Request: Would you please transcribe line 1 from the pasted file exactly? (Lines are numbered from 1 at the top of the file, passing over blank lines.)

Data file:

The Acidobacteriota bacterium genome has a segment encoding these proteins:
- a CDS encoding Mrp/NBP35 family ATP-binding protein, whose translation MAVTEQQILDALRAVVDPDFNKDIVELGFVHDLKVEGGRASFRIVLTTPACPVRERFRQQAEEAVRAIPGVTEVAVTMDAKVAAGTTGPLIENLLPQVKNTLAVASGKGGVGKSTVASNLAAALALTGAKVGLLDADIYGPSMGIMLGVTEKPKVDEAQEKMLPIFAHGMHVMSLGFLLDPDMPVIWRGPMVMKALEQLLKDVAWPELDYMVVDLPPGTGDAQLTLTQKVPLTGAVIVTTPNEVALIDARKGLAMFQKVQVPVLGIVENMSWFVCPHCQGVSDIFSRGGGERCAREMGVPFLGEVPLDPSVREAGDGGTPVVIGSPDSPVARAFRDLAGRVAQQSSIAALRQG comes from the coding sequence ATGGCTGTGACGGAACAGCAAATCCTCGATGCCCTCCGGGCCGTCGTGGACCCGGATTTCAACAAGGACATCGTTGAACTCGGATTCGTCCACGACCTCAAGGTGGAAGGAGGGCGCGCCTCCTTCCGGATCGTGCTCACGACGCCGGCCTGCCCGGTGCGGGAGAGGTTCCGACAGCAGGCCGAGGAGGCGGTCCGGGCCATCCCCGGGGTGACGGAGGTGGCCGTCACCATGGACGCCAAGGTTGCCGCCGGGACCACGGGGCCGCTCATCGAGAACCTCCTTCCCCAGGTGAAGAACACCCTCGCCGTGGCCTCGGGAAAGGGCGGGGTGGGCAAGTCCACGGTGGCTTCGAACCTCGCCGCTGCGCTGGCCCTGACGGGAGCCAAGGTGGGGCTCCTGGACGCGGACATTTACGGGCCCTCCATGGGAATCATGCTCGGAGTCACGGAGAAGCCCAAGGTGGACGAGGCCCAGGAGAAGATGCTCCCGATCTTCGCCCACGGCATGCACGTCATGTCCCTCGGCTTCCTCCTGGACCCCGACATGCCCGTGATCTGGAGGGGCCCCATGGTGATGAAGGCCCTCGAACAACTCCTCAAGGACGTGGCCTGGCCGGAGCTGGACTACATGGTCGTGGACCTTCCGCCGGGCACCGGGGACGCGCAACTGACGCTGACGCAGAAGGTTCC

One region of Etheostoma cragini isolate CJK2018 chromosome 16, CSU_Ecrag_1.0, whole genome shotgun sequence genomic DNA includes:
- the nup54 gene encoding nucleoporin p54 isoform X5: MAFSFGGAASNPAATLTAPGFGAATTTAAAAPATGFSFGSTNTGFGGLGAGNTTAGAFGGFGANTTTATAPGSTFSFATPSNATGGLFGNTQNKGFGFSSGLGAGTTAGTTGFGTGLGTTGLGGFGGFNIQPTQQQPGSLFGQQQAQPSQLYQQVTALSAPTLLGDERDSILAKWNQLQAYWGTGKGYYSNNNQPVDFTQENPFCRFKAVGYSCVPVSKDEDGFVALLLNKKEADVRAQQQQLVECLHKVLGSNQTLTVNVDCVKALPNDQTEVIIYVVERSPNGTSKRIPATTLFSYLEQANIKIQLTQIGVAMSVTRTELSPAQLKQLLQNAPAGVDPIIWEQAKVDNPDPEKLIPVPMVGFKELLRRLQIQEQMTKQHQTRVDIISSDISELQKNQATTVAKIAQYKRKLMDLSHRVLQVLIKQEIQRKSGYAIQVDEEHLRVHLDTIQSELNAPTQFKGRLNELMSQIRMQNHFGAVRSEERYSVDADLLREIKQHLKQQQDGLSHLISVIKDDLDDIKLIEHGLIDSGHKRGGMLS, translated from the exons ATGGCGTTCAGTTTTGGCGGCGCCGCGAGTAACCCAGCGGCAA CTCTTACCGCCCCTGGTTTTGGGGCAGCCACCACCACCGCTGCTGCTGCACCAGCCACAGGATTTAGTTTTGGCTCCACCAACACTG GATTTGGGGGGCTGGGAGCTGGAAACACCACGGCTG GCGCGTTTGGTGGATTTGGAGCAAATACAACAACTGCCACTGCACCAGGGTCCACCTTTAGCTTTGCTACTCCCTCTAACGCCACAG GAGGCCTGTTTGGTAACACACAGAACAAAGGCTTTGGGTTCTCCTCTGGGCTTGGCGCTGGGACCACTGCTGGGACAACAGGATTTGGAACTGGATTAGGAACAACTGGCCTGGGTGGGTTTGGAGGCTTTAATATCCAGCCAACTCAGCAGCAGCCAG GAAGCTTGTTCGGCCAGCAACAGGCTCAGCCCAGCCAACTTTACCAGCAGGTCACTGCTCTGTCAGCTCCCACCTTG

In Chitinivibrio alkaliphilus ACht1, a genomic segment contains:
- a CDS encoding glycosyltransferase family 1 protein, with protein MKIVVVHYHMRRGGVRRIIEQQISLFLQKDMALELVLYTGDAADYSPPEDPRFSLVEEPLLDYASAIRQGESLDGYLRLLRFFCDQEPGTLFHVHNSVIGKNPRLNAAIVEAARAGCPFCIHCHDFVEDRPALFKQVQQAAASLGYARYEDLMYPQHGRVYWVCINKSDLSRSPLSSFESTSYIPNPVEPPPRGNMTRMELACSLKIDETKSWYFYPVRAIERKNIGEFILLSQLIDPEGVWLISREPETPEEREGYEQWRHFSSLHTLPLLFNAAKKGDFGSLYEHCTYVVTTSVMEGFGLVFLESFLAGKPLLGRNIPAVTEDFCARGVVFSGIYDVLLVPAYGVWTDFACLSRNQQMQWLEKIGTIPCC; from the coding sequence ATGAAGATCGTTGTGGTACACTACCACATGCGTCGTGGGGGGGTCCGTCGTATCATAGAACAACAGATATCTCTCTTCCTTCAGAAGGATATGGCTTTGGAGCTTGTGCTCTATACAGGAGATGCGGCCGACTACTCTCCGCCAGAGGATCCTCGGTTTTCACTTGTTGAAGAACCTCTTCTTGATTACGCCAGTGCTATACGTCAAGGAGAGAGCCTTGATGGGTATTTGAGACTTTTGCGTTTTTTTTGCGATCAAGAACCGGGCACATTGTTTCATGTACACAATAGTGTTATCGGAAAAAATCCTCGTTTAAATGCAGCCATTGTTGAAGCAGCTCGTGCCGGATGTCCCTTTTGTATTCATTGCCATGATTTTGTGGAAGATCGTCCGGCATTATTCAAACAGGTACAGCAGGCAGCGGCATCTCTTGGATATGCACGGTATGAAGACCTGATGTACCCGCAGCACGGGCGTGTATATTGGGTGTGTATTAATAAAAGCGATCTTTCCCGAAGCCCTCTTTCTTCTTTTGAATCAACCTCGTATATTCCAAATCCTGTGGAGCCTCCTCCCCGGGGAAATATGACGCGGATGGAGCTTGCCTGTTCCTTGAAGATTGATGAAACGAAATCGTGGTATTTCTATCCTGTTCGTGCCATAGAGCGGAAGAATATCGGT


The Acidobacteriota bacterium genome has a segment encoding these proteins: